And none of this changes my original point to answer this original post. For the best mix of power and reliability, go with the biggest engine you can afford to. You don't need a huge cam, big stall convertor, or steep rear end gears, but you will have torque out the wazuu, a car that's easy to drive, easy on parts, and really pushes you back into your seat when ever you stand on it. Ive built quite a few small blocks, but my current engine is the first big block Chevy I've really messed with, and it would absolutely stomp my old small block, and it does it with less gearing and a lower shift point. Why do you think 383's are popular with the small block guys? Because you can't beat a bigger engine for torque, plain and simple.

And yes, I'd love to make my money building engines and setting up cars for people, but I have obligations, so quitting my job to chase a dream is not something that could be a reality right now. Maybe in the future.

71SS454
14th-September-2009, 12:00 PM
Here's another idea for you, depending again on your budget. Get and LS1 engine and stroke it to 408, or an LSX block and stroke it to a 427. Then to make it a simple swap, use and Edelbrock intake for a carb, and look up Pace Performance. Pace sells a front cover that allows you to use a traditional distributor, so it wouldn't be any more complicated to install than a small block. You just have to get the right accessory drive, oil pan, headers, and engine mounts. Now you have a light weight engine, with more cubes, that will make really good power, and be reliable as well.

69LT1Nova
14th-September-2009, 12:31 PM
it will be our weekend cruiser and probably will never see the track. Cornering is definatley something we are looking at as we both dont like the floating motion of the car right now. We do plan to drive from ND to MN to visit family occasionally, but gas mileage still isnt a concern. My wife wants something that is going to produce good power and put you back in the seat. We have a 350 in it right now and she is not impressed with it at all.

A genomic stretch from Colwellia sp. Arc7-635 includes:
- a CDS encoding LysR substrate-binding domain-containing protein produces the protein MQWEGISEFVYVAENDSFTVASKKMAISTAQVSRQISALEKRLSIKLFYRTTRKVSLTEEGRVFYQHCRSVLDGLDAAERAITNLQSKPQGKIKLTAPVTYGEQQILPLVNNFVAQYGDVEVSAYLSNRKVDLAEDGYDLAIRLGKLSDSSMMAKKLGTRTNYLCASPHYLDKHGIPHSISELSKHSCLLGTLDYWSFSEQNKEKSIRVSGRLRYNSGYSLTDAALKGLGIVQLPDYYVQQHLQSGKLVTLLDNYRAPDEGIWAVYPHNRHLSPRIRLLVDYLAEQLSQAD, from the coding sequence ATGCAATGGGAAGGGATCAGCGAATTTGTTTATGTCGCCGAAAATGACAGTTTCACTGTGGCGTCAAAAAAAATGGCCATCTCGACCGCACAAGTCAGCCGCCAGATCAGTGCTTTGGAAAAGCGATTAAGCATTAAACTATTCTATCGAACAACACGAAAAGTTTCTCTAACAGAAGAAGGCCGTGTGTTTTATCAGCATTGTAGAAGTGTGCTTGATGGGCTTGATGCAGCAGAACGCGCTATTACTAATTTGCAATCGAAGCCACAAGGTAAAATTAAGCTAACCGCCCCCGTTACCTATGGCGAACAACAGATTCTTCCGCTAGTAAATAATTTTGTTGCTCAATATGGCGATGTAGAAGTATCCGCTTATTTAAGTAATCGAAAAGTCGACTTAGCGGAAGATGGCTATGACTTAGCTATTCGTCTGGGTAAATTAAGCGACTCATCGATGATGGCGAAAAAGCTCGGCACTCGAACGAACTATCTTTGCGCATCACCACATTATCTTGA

This is an easy one. GM performance crate. Your current 350 is more than likely only putting out 200ish HP (if that). A GM performance crate will bump you into the 300 HP range right off the bat, and you can definately go up from there.

Don't like the floating motion? A nice Hotchkis front sway bar will help out a bunch, as well as their springs. A big block will add a bunch of extra weight to the front end - exactly where you don't want extra pounds for good handling.

Don't pay attention to the SB vs BB sword fight going on... :bored: some people just don't know how to let go... :rolleyes:

bowtie0069
14th-September-2009, 03:11 PM
I don't get what you think is so hard about it?

I don't find it hard to build a 10 second car; what I said is there are plenty of cars with BIG engines that can't come close to a 10 second pass. And yet, there are plenty of 10 second small block cars running around on the streets.
Here's the dyno sheet from my current small block, it seems to have sufficient torque to move a typical Nova, and it never saw 7000 on the dyno:
http://images32.fotki.com/v1065/photos/4/42437/132535/410dynoreal-vi.jpg

novaboy009
14th-September-2009, 03:15 PM
500 ft/lbs at 3,300 rpm........

That could be used in a tractor pull competition!

Kev